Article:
May 1, 2013 at 10:26 AM
17 arrested, 8 cops injured as May Day protests turn violent
UPDATE AT 8 A.M.: Seattle police say the revised number of people arrested in May Day violence is 17, earlier reported as 18.
UPDATE AT 11:15 P.M.: Police say they aren’t expecting any more trouble tonight, but will be out in large numbers just in case. At an evening news conference, they showed some of the items that had been thrown: mostly chunks of concrete and bottles.
“I sure hope this doesn’t become a tradition, because this doesn’t reflect the best of Seattle by any means,” said Mayor Mike McGinn. “We’re a bigger, better city than this. I’m disappointed that this is the picture that the world sees of us.”
Raw video: SPD description of violent May Day protest
UPDATE AT 10:55 P.M.: Seattle police are reporting that there have been 18 arrests during the evening’s protests, and eight officers suffered injuries, mostly scrapes and bruises.
UPDATE AT 10:10 P.M.: Friends of the man arrested at Cal Anderson Park deny he was throwing rocks during the protest. They said officers grabbed him earlier in the evening, but he was able to slip out of his backpack. “He didn’t throw [anything],” said one young woman, who claimed she was pepper sprayed and hit with a baton during the march.
“For the most part, it was a peaceful protest,” a second woman said. Both declined to give their names.
UPDATE AT 9:50 P.M.: Police have made another arrest, this one at Cal Anderson Park. The man was suspected of throwing rocks at police. That brings the total to 14 arrests.
UPDATE AT 9:23 P.M.: Seattle police say one officer was injured when he was hit by an object that was thrown near Minor and Pine shortly after 8 p.m. The extent of the officer’s injuries was not immediately known.
A total of 11 adults and two juveniles have been arrested, police said.
A police official said officers began making arrests after they were pelted with “boulders,” rocks and bottles.
UPDATE AT 9:16 P.M.: Some people on Capitol Hill are cleaning up the mess left behind by the protesters/vandals.
UPDATE AT 8:56 P.M.: Protesters set up a blockade of overturned newspaper racks and trash cans at East Pine Street and Harvard Avenue. A lot of trash in the street.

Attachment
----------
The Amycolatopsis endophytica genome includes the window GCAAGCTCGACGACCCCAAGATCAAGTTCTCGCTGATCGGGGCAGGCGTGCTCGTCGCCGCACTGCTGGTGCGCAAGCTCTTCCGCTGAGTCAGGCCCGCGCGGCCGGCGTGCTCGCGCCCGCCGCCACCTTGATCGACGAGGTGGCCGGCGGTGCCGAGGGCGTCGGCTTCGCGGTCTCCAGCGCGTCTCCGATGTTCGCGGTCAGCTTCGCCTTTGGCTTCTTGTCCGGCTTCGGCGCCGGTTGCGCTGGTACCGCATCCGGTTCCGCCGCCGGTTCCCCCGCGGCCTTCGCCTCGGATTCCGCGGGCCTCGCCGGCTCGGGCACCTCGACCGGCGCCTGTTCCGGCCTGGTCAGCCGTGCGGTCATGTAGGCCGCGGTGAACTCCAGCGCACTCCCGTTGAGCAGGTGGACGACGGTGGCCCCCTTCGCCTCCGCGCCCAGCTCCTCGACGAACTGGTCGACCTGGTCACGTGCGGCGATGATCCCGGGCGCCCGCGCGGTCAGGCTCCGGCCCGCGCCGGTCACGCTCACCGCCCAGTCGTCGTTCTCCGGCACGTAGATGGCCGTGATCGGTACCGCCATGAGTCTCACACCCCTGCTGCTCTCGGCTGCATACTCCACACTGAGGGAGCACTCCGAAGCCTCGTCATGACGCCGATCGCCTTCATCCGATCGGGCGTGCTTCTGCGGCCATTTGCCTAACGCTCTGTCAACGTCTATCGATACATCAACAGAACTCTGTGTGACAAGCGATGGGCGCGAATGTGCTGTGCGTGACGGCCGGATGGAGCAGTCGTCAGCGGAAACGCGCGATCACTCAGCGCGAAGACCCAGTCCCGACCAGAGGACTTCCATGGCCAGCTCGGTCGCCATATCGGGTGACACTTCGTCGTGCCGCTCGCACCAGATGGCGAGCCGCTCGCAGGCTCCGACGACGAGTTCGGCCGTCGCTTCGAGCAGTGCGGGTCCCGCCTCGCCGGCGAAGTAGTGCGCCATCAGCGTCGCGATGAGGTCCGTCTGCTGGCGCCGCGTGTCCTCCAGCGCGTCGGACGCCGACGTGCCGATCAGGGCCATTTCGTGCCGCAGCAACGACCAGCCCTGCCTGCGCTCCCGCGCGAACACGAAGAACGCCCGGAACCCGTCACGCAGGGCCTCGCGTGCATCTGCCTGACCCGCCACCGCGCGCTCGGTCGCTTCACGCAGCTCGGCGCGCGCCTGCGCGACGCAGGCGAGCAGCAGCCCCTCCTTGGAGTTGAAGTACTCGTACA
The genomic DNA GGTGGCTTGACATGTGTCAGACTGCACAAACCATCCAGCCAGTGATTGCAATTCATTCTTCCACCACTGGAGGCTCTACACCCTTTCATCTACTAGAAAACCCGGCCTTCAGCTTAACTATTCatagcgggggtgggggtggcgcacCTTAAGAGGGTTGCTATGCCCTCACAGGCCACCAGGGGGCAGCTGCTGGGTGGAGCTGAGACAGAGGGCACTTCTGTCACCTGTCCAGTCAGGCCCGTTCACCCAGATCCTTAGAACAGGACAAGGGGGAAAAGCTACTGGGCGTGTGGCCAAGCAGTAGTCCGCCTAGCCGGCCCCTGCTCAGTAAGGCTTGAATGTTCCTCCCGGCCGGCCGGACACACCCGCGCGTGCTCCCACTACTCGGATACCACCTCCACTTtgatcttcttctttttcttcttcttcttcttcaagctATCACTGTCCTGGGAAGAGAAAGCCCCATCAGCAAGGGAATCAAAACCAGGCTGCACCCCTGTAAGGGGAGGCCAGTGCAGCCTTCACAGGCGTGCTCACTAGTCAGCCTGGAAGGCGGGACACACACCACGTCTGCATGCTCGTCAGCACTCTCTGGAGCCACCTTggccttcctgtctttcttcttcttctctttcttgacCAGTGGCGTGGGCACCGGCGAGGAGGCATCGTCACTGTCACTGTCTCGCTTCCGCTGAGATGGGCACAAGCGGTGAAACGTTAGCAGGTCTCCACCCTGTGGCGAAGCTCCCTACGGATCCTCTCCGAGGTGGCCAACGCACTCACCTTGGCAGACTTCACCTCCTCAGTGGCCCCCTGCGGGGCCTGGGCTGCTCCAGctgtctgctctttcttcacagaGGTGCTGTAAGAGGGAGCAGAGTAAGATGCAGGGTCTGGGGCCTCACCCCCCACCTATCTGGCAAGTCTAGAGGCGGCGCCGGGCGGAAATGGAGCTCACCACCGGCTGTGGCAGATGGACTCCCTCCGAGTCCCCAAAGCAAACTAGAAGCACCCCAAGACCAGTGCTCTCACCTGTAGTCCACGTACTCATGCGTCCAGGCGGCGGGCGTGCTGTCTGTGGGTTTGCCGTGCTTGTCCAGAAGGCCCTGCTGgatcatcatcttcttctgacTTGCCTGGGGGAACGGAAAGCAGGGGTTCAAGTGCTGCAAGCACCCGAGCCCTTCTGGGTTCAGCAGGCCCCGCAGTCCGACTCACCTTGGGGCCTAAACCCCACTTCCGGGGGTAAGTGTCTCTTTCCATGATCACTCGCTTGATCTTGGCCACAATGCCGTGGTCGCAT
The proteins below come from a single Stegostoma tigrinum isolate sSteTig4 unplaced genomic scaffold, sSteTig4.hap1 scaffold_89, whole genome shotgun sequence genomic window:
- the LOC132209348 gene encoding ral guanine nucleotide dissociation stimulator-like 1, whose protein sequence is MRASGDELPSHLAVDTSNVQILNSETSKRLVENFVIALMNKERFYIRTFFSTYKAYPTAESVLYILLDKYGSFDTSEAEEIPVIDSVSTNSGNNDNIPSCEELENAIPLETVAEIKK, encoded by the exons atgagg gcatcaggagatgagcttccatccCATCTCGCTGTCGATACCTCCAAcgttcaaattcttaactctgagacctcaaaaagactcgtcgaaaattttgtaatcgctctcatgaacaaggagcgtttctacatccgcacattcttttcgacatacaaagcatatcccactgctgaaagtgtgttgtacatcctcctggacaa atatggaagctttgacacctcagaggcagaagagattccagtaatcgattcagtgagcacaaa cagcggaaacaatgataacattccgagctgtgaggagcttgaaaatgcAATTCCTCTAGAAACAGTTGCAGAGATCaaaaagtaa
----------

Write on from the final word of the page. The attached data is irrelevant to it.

Police continue to push the mob. Several windows on the Walgreens at Pine and Broadway have been shattered.
UPDATE AT 8:48 P.M.: A window at Pine and Broadway has been shattered as protesters head up Capitol Hill. The crowd has dwindled.
One protester is blaming Seattle police for inciting the violence.
Jordan Eisen, 23, who works at Seattle Central CC, called the police conduct absurd.
“They’re making this into a war zone when it’s not,” he said.
He said last year people the protesters sparked the violence. This year, the cops did it.
“If you’re in a crowd and you’re surrounded by police in riot gear you get defensive,” he said.
UPDATE AT 8:36 P.M.: The pepper spray and flash-bang grenades are moving the crowd onto Capitol Hill. A handful of additonal arrests.
The crowd of protesters is dwindling. Not a single Guy Fawkes mask in sight.
UPDATE AT 8:27 P.M.: Police are now using their public-address system to tell the protesters to disperse or they face arrest.
Raw video: SPD use tactical spray
UPDATE AT 8:22 P.M.: Capt. Chris Fowler, the incident commander, said police are deploying pepper spray canisters to disperse the crowd.
“It’s a safety issue,” Fowler said.
Crowd continues to head east on Olive, toward Capitol Hill.
UPDATE AT 8:12 P.M.: Police are now herding protesters east on Olive Way. Police using flash-bangs to move the crowd. Objects, including a skateboard, are being thrown at police.
Police continue to use pepper spray to clear the crowd.
UPDATE AT 8:06 P.M.: Seattle police say they plan to give the official order to clear the streets. Things could reach a head soon.
UPDATE AT 7:59 P.M. Police are making more arrests at Olive, between Fourth and Fifth. Police are also using pepper spray for the first time.
Raw video: Pushing and shoving
UPDATE AT 7:54 P.M.: The two men taken into custody were apparently assaulting a TV cameraman, police say. One was reportedly on a pogo stick (the protester, not the cameraman).
UPDATE AT 7:48 P.M.: Seattle police are making a couple of arrests at Fourth and Pine.
UPDATE AT 7:35 P.M.: The crowd has come full circle. They’re now at Westlake Park, where the “festivities” began this morning.
Still no arrests.
UPDATE AT 7:28 P.M.: Police say some are throwing metal pipes and other objects at windows.
UPDATE AT 7:25 P.M.: Group now at Sixth and Pike and Niketown, epicenter of last year’s violence when self-proclaimed anarchists — some wearing Nikes — broke windows. Heavy police presence there today.
Someone set off a flare.
UPDATE AT 7:20 P.M.: Crowd heading west on Pike over the freeway.